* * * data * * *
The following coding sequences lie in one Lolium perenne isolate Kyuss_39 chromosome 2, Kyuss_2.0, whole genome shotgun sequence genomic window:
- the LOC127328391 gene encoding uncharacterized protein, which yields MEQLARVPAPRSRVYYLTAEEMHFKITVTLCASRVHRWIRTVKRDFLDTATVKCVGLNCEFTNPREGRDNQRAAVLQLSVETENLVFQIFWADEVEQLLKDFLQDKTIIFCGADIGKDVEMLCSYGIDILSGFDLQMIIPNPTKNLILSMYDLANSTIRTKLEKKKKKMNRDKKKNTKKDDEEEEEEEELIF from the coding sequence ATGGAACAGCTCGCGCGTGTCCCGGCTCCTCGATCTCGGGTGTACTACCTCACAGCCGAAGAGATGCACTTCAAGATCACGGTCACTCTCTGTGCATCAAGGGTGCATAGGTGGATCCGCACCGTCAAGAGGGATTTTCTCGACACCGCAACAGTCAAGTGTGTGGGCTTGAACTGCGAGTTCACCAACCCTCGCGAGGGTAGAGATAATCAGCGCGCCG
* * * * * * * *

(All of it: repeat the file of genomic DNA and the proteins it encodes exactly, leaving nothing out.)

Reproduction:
The following coding sequences lie in one Lolium perenne isolate Kyuss_39 chromosome 2, Kyuss_2.0, whole genome shotgun sequence genomic window:
- the LOC127328391 gene encoding uncharacterized protein, which yields MEQLARVPAPRSRVYYLTAEEMHFKITVTLCASRVHRWIRTVKRDFLDTATVKCVGLNCEFTNPREGRDNQRAAVLQLSVETENLVFQIFWADEVEQLLKDFLQDKTIIFCGADIGKDVEMLCSYGIDILSGFDLQMIIPNPTKNLILSMYDLANSTIRTKLEKKKKKMNRDKKKNTKKDDEEEEEEEELIF from the coding sequence ATGGAACAGCTCGCGCGTGTCCCGGCTCCTCGATCTCGGGTGTACTACCTCACAGCCGAAGAGATGCACTTCAAGATCACGGTCACTCTCTGTGCATCAAGGGTGCATAGGTGGATCCGCACCGTCAAGAGGGATTTTCTCGACACCGCAACAGTCAAGTGTGTGGGCTTGAACTGCGAGTTCACCAACCCTCGCGAGGGTAGAGATAATCAGCGCGCCG